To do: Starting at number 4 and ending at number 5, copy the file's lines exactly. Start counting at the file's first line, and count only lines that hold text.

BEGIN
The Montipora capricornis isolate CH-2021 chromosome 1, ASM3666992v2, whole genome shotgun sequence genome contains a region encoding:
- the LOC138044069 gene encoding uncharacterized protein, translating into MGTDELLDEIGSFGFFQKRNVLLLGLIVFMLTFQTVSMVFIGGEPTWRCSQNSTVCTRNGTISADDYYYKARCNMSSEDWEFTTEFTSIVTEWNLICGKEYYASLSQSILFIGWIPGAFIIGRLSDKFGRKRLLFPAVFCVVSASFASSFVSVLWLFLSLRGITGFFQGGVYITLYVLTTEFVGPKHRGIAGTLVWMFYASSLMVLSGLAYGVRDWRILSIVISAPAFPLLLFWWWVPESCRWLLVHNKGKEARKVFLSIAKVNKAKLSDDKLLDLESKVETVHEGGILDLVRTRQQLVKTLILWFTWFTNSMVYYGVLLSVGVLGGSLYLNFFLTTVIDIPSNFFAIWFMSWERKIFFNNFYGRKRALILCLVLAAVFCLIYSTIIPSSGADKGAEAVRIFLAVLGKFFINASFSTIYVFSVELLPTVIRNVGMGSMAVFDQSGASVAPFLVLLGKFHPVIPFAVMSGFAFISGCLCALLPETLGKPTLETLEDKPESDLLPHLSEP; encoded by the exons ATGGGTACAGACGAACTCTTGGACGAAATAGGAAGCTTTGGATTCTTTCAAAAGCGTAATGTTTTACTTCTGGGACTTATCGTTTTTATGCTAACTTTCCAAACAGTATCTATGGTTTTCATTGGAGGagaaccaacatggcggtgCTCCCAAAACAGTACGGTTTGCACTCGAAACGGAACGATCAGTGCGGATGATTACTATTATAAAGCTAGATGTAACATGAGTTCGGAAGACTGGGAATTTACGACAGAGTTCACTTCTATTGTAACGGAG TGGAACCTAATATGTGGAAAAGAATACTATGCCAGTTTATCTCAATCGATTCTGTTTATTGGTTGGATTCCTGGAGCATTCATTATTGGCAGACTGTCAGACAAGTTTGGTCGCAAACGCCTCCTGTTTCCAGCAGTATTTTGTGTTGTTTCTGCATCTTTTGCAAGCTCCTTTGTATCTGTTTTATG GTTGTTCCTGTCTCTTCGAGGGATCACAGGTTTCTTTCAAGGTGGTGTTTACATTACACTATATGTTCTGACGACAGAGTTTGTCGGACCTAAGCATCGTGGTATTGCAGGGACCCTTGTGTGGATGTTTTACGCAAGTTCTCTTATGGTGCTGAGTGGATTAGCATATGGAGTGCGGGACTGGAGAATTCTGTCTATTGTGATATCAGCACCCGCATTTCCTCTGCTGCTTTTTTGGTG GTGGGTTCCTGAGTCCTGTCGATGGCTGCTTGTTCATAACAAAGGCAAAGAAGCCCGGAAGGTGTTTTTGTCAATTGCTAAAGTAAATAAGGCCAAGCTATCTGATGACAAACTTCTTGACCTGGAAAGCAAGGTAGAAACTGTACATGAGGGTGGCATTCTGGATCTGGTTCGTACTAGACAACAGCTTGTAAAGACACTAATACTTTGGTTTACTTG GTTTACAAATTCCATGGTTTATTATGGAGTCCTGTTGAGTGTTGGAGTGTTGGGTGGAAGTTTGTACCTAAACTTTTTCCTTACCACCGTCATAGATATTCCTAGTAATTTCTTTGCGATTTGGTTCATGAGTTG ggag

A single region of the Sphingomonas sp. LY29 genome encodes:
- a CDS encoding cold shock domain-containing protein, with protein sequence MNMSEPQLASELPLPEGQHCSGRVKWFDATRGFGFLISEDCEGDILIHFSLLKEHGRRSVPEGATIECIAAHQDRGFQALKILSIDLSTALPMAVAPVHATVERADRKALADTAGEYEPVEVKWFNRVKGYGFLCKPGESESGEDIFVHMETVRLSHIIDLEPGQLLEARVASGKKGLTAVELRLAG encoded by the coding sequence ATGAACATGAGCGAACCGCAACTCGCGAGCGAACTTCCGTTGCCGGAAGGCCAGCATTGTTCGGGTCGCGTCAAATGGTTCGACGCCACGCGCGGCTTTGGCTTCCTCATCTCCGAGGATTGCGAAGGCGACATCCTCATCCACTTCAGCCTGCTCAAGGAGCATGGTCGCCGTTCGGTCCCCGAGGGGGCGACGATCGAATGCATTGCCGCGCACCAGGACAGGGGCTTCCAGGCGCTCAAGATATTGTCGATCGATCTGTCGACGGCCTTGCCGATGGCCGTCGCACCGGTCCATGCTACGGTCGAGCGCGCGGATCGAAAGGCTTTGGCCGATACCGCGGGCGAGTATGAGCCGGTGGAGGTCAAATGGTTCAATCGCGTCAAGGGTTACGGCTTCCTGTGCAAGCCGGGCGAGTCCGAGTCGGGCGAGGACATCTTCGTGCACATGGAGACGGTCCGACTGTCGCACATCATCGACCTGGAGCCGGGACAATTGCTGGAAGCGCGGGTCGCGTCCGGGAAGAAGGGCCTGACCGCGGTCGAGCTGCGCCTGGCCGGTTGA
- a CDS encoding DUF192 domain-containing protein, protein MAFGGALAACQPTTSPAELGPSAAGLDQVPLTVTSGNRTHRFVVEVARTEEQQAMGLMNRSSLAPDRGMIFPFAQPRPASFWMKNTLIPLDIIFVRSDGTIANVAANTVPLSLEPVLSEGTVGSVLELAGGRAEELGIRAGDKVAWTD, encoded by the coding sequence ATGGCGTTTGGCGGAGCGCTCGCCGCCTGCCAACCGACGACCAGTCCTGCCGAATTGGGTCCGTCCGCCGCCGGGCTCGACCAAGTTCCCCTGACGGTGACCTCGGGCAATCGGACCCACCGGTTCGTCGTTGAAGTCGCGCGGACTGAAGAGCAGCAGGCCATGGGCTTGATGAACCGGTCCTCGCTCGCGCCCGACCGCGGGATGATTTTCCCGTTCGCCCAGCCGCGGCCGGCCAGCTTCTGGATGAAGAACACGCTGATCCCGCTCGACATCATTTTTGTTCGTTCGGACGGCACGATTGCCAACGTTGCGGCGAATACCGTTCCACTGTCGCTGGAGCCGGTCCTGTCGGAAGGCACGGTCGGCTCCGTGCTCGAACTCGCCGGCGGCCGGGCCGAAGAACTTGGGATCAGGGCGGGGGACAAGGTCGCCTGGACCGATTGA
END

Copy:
- a CDS encoding cold shock domain-containing protein, with protein sequence MNMSEPQLASELPLPEGQHCSGRVKWFDATRGFGFLISEDCEGDILIHFSLLKEHGRRSVPEGATIECIAAHQDRGFQALKILSIDLSTALPMAVAPVHATVERADRKALADTAGEYEPVEVKWFNRVKGYGFLCKPGESESGEDIFVHMETVRLSHIIDLEPGQLLEARVASGKKGLTAVELRLAG encoded by the coding sequence ATGAACATGAGCGAACCGCAACTCGCGAGCGAACTTCCGTTGCCGGAAGGCCAGCATTGTTCGGGTCGCGTCAAATGGTTCGACGCCACGCGCGGCTTTGGCTTCCTCATCTCCGAGGATTGCGAAGGCGACATCCTCATCCACTTCAGCCTGCTCAAGGAGCATGGTCGCCGTTCGGTCCCCGAGGGGGCGACGATCGAATGCATTGCCGCGCACCAGGACAGGGGCTTCCAGGCGCTCAAGATATTGTCGATCGATCTGTCGACGGCCTTGCCGATGGCCGTCGCACCGGTCCATGCTACGGTCGAGCGCGCGGATCGAAAGGCTTTGGCCGATACCGCGGGCGAGTATGAGCCGGTGGAGGTCAAATGGTTCAATCGCGTCAAGGGTTACGGCTTCCTGTGCAAGCCGGGCGAGTCCGAGTCGGGCGAGGACATCTTCGTGCACATGGAGACGGTCCGACTGTCGCACATCATCGACCTGGAGCCGGGACAATTGCTGGAAGCGCGGGTCGCGTCCGGGAAGAAGGGCCTGACCGCGGTCGAGCTGCGCCTGGCCGGTTGA
- a CDS encoding DUF192 domain-containing protein, protein MAFGGALAACQPTTSPAELGPSAAGLDQVPLTVTSGNRTHRFVVEVARTEEQQAMGLMNRSSLAPDRGMIFPFAQPRPASFWMKNTLIPLDIIFVRSDGTIANVAANTVPLSLEPVLSEGTVGSVLELAGGRAEELGIRAGDKVAWTD, encoded by the coding sequence ATGGCGTTTGGCGGAGCGCTCGCCGCCTGCCAACCGACGACCAGTCCTGCCGAATTGGGTCCGTCCGCCGCCGGGCTCGACCAAGTTCCCCTGACGGTGACCTCGGGCAATCGGACCCACCGGTTCGTCGTTGAAGTCGCGCGGACTGAAGAGCAGCAGGCCATGGGCTTGATGAACCGGTCCTCGCTCGCGCCCGACCGCGGGATGATTTTCCCGTTCGCCCAGCCGCGGCCGGCCAGCTTCTGGATGAAGAACACGCTGATCCCGCTCGACATCATTTTTGTTCGTTCGGACGGCACGATTGCCAACGTTGCGGCGAATACCGTTCCACTGTCGCTGGAGCCGGTCCTGTCGGAAGGCACGGTCGGCTCCGTGCTCGAACTCGCCGGCGGCCGGGCCGAAGAACTTGGGATCAGGGCGGGGGACAAGGTCGCCTGGACCGATTGA